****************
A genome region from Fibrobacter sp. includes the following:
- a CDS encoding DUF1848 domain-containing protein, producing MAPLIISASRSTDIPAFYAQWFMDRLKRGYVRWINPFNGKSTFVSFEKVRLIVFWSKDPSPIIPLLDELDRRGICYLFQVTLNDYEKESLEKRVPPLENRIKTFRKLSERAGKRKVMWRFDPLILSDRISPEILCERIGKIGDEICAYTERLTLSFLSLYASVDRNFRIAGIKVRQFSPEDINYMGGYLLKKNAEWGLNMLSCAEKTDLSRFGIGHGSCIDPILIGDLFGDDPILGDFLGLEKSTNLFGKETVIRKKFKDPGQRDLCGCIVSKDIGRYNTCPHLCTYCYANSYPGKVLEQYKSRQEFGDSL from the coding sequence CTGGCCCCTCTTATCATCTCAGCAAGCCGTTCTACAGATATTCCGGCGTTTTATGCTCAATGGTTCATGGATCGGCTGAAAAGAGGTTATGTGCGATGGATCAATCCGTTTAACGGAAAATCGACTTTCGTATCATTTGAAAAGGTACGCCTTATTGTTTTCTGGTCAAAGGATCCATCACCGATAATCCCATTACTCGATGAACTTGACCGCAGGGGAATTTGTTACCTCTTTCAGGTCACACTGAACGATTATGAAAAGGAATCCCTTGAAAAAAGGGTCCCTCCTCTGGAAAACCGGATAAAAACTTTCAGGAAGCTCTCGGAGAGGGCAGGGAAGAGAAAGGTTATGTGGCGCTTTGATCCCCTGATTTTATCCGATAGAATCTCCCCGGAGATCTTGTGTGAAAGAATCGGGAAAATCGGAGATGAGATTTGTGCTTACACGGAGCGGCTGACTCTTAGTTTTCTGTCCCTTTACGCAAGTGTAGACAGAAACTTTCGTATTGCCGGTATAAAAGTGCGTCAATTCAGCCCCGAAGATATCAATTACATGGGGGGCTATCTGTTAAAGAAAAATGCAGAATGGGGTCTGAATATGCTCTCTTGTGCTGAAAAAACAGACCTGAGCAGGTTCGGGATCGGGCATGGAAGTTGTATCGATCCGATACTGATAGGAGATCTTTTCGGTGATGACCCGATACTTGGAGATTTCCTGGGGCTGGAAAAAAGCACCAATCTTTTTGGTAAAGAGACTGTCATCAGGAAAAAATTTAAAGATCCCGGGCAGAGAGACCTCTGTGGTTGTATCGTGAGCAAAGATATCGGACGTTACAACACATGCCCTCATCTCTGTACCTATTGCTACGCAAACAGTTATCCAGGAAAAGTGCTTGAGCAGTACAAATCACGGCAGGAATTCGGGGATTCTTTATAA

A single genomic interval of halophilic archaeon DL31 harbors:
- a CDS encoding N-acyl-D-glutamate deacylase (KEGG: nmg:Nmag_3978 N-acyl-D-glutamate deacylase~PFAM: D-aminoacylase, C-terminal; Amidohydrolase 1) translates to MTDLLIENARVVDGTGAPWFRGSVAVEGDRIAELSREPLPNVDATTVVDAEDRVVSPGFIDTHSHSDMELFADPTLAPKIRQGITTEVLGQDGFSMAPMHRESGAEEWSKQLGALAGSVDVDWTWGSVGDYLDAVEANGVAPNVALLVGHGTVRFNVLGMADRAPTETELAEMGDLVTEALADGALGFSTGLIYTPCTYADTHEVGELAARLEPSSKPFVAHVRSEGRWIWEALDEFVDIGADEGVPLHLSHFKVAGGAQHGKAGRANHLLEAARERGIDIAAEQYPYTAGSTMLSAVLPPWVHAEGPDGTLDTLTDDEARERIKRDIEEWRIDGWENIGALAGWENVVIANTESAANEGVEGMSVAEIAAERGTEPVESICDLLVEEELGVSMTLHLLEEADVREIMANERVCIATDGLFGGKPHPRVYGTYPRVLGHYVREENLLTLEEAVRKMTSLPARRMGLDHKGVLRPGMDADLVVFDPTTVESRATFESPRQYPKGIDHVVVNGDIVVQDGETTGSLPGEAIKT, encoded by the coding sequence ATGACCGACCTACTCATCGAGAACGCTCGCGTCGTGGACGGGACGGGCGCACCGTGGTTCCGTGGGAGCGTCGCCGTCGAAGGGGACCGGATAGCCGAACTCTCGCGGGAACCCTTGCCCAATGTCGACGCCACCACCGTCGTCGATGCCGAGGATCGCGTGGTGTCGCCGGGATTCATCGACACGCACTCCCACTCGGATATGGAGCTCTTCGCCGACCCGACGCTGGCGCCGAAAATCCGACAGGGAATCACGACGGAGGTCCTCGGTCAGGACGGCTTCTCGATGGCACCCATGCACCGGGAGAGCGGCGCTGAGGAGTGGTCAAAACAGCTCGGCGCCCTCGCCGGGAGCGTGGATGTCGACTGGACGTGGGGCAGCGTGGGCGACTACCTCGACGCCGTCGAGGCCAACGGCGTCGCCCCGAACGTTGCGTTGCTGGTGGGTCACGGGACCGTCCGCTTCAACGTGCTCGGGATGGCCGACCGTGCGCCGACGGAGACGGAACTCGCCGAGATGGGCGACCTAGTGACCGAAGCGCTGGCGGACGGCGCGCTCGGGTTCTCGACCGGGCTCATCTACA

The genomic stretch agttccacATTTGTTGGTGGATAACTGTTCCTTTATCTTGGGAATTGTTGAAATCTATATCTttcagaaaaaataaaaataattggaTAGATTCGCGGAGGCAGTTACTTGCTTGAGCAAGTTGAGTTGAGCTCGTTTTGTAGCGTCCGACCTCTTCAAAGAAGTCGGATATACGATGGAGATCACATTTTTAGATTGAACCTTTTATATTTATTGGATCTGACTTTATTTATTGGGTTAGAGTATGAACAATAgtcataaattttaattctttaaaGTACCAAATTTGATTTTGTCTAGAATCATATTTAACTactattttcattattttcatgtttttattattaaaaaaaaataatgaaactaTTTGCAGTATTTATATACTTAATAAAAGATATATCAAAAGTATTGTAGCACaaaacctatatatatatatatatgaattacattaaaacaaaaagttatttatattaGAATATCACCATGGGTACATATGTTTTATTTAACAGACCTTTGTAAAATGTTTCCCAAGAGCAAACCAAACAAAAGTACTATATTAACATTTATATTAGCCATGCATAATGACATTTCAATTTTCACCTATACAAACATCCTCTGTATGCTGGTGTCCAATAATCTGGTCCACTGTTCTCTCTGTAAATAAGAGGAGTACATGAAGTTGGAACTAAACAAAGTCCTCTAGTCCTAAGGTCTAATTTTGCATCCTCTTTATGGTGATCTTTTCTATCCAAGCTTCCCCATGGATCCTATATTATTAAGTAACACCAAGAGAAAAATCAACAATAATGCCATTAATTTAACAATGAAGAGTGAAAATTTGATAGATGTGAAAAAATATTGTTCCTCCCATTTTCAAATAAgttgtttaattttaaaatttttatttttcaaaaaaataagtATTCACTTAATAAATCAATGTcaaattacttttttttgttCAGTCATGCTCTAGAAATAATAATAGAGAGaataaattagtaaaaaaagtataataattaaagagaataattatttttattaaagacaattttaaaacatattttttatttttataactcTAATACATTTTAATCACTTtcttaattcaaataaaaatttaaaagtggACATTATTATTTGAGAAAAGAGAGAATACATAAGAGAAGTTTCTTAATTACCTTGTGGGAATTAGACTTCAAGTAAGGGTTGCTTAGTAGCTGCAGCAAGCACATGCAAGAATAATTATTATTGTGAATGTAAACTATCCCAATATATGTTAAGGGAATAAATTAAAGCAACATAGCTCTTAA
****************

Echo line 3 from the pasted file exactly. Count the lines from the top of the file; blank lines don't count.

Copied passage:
A single genomic interval of halophilic archaeon DL31 harbors: